Cory’s Corner: Jermichael Finley’s future is not as a Packer
Perhaps the news that Jermichael Finley has been medically cleared is a clear vision of great things to come.
But the moment I heard the news, I merely shrugged my shoulders.
Itâ€™s great that Finley, an athletic marvel at the tight end position, was able to get his C3 and C4 vertebrates fused. I was one of the guys that thought he would never play again.
But now that heâ€™s cleared, his future is not in Green Bay. First of all, I am not sure what kind of coin his agent Blake Baratz is going to command. But remember, Finley is coming off his two-year $14-million prove-it deal and especially after a bruised spinal cord, the 27-year-old will be looking for some security.
The Packers most definitely have a need at tight end. Andrew Quarless and Brandon Bostick havenâ€™t been able to prove their worth consistently. Green Bay even rolled the dice with troubled Oregon star Colt Lyerla, hoping to catch lightning in a bottle.
Secondly, before the injury, the Packers brass may have been pondering if it was worth it to keep Finley around. Finley was able to bring many double-teams to the middle of the field which gave guys like Jordy Nelson, Randall Cobb and James Jones one-on-one battles which they often won. However, when Finley was called upon to come up with a drive-extending grab on third down or a critical goal line catch, his hands frequently betrayed him.
But thatâ€™s not even the worst. His blocking skills were always something of a head scratcher. He was clearly motivated to run routes, catch passes and score touchdowns. He isnâ€™t exactly wired to be a hard-charging blocker when the offense needs to salt the game away. And thatâ€™s why the Packers have kept four tight ends, an unheard of number, since 2010. Someone else must pick up the little things that he cannot or refuses to do.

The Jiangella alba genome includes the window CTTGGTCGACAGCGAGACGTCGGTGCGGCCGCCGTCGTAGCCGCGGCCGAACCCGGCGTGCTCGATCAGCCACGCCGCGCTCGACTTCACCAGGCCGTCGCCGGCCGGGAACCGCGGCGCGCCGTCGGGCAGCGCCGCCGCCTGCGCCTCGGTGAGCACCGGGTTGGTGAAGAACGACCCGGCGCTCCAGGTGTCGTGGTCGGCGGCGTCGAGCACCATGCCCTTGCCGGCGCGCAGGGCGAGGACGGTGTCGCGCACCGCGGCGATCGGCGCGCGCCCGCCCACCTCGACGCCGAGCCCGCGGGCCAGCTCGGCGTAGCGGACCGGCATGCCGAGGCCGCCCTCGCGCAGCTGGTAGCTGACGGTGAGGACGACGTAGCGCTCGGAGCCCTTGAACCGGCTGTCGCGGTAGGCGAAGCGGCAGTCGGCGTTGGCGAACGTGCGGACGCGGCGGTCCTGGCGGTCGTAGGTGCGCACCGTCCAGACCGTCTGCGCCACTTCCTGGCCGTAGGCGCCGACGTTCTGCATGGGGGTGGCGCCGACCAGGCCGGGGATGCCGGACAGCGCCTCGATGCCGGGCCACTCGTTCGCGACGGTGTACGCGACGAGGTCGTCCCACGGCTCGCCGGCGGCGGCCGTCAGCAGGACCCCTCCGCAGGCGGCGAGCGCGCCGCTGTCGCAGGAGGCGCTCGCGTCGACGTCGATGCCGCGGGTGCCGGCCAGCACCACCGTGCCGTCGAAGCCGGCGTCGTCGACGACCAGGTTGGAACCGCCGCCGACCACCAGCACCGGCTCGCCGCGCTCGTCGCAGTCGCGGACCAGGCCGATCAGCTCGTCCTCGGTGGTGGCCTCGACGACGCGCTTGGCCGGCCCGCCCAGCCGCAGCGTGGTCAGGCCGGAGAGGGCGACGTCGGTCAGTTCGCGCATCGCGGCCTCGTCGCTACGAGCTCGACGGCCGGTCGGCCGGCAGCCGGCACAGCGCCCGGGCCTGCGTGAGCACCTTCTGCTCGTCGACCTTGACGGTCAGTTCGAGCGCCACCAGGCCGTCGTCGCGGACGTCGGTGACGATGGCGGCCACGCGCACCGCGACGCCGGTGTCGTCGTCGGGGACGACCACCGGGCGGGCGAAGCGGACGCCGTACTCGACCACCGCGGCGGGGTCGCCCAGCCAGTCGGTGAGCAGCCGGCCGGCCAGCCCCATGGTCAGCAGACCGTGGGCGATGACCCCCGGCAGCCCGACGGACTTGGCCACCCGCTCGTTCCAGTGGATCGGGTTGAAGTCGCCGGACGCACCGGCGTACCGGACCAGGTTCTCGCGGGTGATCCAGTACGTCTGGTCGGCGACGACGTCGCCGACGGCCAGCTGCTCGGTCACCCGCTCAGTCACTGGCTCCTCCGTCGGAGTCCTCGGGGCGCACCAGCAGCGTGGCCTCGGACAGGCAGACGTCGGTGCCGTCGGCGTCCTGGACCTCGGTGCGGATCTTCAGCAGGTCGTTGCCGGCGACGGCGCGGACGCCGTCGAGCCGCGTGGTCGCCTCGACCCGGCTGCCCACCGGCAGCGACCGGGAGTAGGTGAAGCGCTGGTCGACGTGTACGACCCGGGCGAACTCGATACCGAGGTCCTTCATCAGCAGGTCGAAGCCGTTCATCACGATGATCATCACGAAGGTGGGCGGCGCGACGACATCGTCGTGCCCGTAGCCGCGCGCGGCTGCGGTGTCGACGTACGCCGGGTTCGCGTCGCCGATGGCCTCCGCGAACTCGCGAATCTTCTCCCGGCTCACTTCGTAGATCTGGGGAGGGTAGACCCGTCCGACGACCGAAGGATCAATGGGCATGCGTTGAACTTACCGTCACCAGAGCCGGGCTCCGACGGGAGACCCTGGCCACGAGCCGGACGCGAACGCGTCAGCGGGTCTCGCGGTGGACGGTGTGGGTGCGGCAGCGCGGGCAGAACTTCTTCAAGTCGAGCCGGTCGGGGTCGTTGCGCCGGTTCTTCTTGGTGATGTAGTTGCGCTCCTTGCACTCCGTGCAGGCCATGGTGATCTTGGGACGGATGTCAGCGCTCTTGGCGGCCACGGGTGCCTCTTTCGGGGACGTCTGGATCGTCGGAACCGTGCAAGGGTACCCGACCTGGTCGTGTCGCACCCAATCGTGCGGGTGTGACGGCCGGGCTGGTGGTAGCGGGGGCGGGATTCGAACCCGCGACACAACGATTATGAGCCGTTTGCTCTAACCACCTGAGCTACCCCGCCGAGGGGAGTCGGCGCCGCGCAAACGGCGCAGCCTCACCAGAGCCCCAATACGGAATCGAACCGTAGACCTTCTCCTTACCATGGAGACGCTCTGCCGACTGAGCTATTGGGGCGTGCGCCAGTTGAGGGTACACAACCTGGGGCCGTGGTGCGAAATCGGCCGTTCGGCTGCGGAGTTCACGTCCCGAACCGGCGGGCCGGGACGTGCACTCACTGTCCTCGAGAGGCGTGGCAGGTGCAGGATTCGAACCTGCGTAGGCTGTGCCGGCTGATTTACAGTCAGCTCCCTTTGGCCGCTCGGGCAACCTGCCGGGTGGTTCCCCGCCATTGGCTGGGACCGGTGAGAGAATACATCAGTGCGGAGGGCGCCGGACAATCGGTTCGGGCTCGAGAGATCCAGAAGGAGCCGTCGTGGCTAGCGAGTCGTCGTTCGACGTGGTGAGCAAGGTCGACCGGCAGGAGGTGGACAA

Finally, just because the doctor that performed the procedure has medically cleared Finley doesnâ€™t mean that team doctors wonâ€™t have questions and raise red flags. Finley still has to prove that he is not only capable of playing at his pre-injury level but he also must prove that he has the strong psyche to understand that teams, like it or not, will now be targeting his neck.
But Finley also has to decide for himself what is important. That inner-drive as an athlete to continue playing regardless of the risks or shutting it down to preserve a healthy future with his family. He stands to collect on his $10 million insurance policy if he decides to never put on an NFL helmet again. Obviously that all changes the moment he decides to play again, causing that insurance money to evaporate.
Win-now teams like Seattle and New England are more apt to kick the tires on Finley because if they can get him to sign a low year, incentive-laden deal, it would be great if he returns to his old self. Those teams already have pieces in place to help him butÂ if Finley cannot find his old dynamic self, they will not be risking a large portion of their future.
Have we seen the best of Finley? Maybe, maybe not. But Finley wonâ€™t have the opportunity to continue to blossom under the tutelage of Aaron Rodgers and Mike McCarthy. There are too many question marks filled with not enough answers, and then thereâ€™s his Jekyll and Mr. Hyde persona on the football field that eventually wore out his welcome.
In a delicate injury situation like this, you hate to bring on-field performance into the equation, but all the miscommunication, dropped balls and missed blocks cannot be ignored.â€”â€”â€”â€”â€”â€”
Cory Jennerjohn is from Wisconsin and has been in sports media for over 10 years. To contact Cory e-mail him at jeobs -at- yahoo.com or follow him on Twitter: Cory Jennerjohn